WhatsApp is suing an Israeli surveillance firm, NSO Group, for allegedly aiding government spies to hack into about 1,400 phones across 4 continents.
Targets of the hacking spree included diplomats, political dissidents, journalists, and senior government officials.
The Facebook-owned company in a lawsuit filed in a Federal Court in San Francisco accused NSO of aiding hacking in 20 countries which included the United Arab Emirates, Mexico, and Bahrain.
WhatsApp revealed that 100 civil society members had been targets, calling it “an unmistakable pattern of abuse”.
NSO reacted to the allegations, denying their involvement and stated that its sole purpose was to provide technology to licensed government intelligence and law enforcement agencies and to help them combat terrorism and crime.
WhatsApp alleged that the attack exploited its video calling system in order to send malware to the mobile devices of a number of users. The malware would grant NSO’s clients (said to be governments and intelligence organizations) access to secretly spy on phone owners, leaving their digital lives open to scrutiny.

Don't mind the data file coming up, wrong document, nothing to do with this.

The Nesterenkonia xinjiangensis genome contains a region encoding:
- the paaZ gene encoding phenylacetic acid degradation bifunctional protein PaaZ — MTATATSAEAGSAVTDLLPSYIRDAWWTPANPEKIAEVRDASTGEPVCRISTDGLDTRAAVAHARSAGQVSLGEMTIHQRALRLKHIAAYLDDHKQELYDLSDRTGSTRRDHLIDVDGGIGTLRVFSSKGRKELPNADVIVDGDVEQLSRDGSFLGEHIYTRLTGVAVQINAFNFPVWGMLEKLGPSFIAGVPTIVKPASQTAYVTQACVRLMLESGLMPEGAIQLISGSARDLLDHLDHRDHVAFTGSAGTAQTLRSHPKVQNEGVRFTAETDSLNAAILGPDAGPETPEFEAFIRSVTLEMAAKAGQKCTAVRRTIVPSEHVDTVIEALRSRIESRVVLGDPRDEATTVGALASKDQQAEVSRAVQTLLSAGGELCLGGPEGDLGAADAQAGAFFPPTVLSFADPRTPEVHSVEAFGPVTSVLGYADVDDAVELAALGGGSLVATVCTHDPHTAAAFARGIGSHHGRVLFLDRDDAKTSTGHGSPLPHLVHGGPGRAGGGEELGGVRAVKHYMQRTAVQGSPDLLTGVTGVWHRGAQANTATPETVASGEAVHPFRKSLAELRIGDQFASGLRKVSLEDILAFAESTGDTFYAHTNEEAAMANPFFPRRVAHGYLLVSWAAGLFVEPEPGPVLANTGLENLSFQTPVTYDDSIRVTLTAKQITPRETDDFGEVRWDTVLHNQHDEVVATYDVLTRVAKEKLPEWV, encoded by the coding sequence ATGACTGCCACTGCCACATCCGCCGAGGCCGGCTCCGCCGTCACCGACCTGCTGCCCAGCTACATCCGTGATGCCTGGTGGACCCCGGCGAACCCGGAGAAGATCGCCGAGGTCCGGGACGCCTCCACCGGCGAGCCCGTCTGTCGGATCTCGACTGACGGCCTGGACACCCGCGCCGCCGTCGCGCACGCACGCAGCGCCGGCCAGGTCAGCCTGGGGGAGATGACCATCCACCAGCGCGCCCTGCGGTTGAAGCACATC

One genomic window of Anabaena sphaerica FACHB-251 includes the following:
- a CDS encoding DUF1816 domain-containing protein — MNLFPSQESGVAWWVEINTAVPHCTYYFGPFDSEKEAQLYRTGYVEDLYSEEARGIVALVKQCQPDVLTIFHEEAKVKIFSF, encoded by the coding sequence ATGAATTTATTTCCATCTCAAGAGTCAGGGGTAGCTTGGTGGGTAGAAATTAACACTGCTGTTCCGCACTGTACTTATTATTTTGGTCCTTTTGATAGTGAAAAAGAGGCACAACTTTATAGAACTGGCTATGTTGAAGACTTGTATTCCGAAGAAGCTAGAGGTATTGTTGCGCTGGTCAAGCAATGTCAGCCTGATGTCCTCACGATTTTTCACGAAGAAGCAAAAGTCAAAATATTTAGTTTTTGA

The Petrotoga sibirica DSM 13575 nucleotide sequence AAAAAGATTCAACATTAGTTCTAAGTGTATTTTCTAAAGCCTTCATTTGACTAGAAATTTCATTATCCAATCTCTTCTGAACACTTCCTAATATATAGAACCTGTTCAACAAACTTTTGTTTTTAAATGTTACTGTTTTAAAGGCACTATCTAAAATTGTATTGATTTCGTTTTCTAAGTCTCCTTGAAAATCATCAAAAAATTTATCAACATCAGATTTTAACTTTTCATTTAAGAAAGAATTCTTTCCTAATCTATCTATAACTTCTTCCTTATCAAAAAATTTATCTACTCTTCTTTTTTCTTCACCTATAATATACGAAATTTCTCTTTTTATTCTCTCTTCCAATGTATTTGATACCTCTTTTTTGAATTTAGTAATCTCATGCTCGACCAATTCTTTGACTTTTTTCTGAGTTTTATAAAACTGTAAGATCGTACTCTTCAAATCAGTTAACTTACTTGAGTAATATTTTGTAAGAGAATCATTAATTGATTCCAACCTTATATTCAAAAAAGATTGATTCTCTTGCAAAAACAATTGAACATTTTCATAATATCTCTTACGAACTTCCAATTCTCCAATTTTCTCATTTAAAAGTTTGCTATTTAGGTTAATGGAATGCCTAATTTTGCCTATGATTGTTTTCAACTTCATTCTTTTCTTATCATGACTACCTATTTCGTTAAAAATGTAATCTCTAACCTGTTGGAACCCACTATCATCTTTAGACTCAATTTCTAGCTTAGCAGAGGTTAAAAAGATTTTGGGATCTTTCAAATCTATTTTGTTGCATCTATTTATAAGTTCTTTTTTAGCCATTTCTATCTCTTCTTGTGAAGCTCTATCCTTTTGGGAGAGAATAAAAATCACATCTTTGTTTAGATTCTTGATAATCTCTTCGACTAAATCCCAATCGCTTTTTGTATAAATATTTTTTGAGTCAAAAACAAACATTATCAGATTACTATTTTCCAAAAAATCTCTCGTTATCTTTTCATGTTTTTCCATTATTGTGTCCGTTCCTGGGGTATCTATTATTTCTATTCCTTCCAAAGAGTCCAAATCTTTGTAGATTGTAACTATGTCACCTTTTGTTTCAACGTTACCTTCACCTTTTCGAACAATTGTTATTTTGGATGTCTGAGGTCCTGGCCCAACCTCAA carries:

NSO’s phone hacking software has already been implicated in a series of human rights abuses across Latin America and the Middle East and had come under intense scrutiny over the allegation that its spyware had played a role in the death of Washington Post journalist, Jamal Khashoggi.